The MAF of rs7903146 observed in this study is similar to the findings of Danquah et al.,  among a Ghanaian population, where the MAF of rs7903146 was 30% in the control population and 36% in T2DM population. Among other SSA populations, the MAF of rs7903146 among T2DM vs controls has been reported at 9.5% vs 0% in Cameroonian population  and 32.2% vs 24.3% in South African mixed-ancestry . Furthermore, from the Allele Frequency Aggregator (ALFA) HapMap and 1000 Genomes project  the MAF of rs7903146 were 29.2%, 24.1% and 22.8%, respectively, which is consistent with our findings. The race-specific risk allele frequency of rs7903146 is lower among the Asian population (range: 3.1%-4.7%) and higher among Europeans (29.2%), Africans (29.5%), African American (29.7%), Latin American (34.2%) and South Asians (31.8%) . A wide population difference in the minor allele frequency of rs12255372 (Asians = 0.000 to 0.029, Europeans = 0.217-0.50 and SSA = 0.267–0.274) has been reported [17, 30, 33]. Moreover, from the results of the 1000 genomes project, the MAF of rs12255372 is 21.4% globally, 30.2% in Africa, 29.2% among Europeans and the Americans 21.9%, similar to our study.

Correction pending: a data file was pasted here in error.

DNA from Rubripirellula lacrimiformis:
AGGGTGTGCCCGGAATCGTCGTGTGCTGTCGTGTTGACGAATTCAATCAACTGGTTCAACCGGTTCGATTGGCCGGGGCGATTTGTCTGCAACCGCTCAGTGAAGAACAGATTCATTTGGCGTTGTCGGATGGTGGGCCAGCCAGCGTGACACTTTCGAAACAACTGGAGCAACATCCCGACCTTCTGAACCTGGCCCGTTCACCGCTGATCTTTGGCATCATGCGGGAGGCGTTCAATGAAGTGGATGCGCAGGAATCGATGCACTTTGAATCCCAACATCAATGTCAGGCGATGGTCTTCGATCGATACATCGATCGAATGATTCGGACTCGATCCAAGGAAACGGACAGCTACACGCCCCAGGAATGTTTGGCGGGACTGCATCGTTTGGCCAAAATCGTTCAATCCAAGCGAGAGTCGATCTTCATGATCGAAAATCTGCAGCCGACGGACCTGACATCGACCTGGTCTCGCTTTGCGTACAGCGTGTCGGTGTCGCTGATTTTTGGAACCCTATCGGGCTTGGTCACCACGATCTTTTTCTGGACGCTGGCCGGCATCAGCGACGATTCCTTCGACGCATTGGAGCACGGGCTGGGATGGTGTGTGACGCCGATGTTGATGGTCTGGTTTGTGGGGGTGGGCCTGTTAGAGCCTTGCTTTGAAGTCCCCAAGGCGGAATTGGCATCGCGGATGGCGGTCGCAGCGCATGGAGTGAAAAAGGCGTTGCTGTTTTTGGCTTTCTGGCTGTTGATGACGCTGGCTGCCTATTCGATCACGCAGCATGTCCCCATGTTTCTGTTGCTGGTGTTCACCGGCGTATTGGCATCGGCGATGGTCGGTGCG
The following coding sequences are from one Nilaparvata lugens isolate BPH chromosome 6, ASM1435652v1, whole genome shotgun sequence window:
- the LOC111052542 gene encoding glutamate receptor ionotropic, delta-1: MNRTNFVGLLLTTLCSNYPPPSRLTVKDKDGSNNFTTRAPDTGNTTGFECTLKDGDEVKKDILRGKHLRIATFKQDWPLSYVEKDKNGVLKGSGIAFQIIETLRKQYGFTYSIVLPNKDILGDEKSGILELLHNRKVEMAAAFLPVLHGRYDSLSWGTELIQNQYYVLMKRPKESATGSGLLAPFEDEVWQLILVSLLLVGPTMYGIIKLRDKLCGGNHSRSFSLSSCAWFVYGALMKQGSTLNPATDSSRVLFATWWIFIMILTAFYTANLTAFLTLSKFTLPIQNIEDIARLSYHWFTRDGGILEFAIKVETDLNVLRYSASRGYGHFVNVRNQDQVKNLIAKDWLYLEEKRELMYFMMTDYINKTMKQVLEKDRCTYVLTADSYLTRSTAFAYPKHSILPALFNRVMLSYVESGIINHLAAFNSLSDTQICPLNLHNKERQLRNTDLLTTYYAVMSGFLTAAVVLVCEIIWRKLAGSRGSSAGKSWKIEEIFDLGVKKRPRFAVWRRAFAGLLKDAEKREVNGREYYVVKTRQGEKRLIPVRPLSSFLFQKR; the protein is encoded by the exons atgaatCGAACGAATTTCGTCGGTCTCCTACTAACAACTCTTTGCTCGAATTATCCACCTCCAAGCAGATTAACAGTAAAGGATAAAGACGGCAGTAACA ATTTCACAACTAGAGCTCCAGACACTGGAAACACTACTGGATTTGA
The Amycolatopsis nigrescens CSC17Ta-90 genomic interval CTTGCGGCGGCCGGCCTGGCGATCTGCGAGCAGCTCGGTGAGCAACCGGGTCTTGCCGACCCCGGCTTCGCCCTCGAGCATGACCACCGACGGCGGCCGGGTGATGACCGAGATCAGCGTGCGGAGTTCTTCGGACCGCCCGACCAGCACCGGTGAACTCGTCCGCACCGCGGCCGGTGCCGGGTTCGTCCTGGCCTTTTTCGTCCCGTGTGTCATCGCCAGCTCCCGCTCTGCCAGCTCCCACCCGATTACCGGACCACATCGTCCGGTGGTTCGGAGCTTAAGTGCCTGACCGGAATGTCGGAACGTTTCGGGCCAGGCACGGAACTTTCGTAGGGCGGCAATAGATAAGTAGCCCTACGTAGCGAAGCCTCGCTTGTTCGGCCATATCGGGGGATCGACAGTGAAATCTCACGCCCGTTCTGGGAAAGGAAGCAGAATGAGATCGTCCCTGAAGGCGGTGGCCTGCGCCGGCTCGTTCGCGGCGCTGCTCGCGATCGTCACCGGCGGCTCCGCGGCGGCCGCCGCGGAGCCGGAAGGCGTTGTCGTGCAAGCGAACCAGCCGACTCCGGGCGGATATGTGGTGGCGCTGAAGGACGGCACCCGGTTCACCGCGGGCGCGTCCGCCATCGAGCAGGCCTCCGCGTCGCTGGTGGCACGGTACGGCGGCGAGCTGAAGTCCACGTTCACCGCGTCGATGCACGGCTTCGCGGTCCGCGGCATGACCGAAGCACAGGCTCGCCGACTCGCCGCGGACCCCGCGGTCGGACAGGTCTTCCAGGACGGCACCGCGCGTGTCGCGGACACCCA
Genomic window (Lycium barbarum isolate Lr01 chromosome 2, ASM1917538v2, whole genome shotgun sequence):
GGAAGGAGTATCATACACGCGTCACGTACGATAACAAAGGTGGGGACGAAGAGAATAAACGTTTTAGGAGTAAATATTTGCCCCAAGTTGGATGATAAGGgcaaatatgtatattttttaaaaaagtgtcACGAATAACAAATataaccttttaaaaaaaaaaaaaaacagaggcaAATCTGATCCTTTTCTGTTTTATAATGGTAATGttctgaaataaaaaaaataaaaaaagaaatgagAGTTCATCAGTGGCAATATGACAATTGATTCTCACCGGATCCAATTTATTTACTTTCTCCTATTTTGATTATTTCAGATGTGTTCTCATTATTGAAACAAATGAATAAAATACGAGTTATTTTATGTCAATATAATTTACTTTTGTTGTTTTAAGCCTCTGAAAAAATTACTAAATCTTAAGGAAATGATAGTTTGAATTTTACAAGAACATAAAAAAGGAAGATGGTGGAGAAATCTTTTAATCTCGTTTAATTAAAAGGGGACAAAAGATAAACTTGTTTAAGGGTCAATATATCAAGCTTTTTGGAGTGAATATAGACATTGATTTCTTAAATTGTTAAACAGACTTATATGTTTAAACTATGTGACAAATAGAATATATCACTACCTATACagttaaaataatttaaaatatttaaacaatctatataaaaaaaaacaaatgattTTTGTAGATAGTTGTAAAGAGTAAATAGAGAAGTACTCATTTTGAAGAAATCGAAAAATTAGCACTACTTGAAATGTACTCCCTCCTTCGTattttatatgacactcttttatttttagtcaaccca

From the findings of this study and related literature, the association between rs12255372 and rs7903146 with T2DM are similar among West African populations, Asians, Caucasians [34, 35] and other population groups . This suggests that the association of rs7903146 and rs12255372 with T2DM is moderately strong in multiple ethnicities which are likely to project a vital contribution of differences in environmental factors that confer susceptibility to T2DM.